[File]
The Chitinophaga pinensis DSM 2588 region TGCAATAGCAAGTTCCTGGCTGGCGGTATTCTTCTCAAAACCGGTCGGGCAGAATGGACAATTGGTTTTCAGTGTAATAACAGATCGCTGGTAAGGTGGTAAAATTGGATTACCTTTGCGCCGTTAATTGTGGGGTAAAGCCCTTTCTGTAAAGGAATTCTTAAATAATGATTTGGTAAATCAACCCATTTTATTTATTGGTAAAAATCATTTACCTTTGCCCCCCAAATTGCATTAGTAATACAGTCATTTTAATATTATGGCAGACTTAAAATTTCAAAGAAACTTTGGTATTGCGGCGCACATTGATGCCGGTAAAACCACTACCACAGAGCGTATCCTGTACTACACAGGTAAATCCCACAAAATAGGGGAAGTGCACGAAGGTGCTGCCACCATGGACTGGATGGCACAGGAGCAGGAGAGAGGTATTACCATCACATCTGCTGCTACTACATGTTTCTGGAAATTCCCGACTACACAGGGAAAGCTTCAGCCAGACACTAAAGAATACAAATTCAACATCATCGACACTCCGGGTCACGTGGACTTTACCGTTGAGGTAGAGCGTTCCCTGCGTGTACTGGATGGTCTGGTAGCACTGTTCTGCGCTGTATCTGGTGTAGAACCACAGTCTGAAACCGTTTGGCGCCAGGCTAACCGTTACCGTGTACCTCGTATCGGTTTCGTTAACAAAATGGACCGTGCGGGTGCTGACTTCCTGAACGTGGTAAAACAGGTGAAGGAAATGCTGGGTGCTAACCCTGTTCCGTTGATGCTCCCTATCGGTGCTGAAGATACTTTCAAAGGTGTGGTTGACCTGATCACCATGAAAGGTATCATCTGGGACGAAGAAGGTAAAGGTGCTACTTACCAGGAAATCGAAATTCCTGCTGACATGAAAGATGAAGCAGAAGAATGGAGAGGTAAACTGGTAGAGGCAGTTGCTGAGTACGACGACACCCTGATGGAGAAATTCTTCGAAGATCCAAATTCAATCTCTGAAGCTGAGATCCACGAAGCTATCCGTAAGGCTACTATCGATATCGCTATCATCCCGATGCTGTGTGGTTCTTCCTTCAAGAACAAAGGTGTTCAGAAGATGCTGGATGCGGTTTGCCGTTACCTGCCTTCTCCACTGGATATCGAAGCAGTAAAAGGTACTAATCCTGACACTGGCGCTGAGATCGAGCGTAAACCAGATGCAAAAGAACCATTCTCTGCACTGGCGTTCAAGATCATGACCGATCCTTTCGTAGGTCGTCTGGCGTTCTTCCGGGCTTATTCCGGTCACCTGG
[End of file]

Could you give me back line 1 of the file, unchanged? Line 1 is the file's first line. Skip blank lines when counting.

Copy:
The Chitinophaga pinensis DSM 2588 region TGCAATAGCAAGTTCCTGGCTGGCGGTATTCTTCTCAAAACCGGTCGGGCAGAATGGACAATTGGTTTTCAGTGTAATAACAGATCGCTGGTAAGGTGGTAAAATTGGATTACCTTTGCGCCGTTAATTGTGGGGTAAAGCCCTTTCTGTAAAGGAATTCTTAAATAATGATTTGGTAAATCAACCCATTTTATTTATTGGTAAAAATCATTTACCTTTGCCCCCCAAATTGCATTAGTAATACAGTCATTTTAATATTATGGCAGACTTAAAATTTCAAAGAAACTTTGGTATTGCGGCGCACATTGATGCCGGTAAAACCACTACCACAGAGCGTATCCTGTACTACACAGGTAAATCCCACAAAATAGGGGAAGTGCACGAAGGTGCTGCCACCATGGACTGGATGGCACAGGAGCAGGAGAGAGGTATTACCATCACATCTGCTGCTACTACATGTTTCTGGAAATTCCCGACTACACAGGGAAAGCTTCAGCCAGACACTAAAGAATACAAATTCAACATCATCGACACTCCGGGTCACGTGGACTTTACCGTTGAGGTAGAGCGTTCCCTGCGTGTACTGGATGGTCTGGTAGCACTGTTCTGCGCTGTATCTGGTGTAGAACCACAGTCTGAAACCGTTTGGCGCCAGGCTAACCGTTACCGTGTACCTCGTATCGGTTTCGTTAACAAAATGGACCGTGCGGGTGCTGACTTCCTGAACGTGGTAAAACAGGTGAAGGAAATGCTGGGTGCTAACCCTGTTCCGTTGATGCTCCCTATCGGTGCTGAAGATACTTTCAAAGGTGTGGTTGACCTGATCACCATGAAAGGTATCATCTGGGACGAAGAAGGTAAAGGTGCTACTTACCAGGAAATCGAAATTCCTGCTGACATGAAAGATGAAGCAGAAGAATGGAGAGGTAAACTGGTAGAGGCAGTTGCTGAGTACGACGACACCCTGATGGAGAAATTCTTCGAAGATCCAAATTCAATCTCTGAAGCTGAGATCCACGAAGCTATCCGTAAGGCTACTATCGATATCGCTATCATCCCGATGCTGTGTGGTTCTTCCTTCAAGAACAAAGGTGTTCAGAAGATGCTGGATGCGGTTTGCCGTTACCTGCCTTCTCCACTGGATATCGAAGCAGTAAAAGGTACTAATCCTGACACTGGCGCTGAGATCGAGCGTAAACCAGATGCAAAAGAACCATTCTCTGCACTGGCGTTCAAGATCATGACCGATCCTTTCGTAGGTCGTCTGGCGTTCTTCCGGGCTTATTCCGGTCACCTGG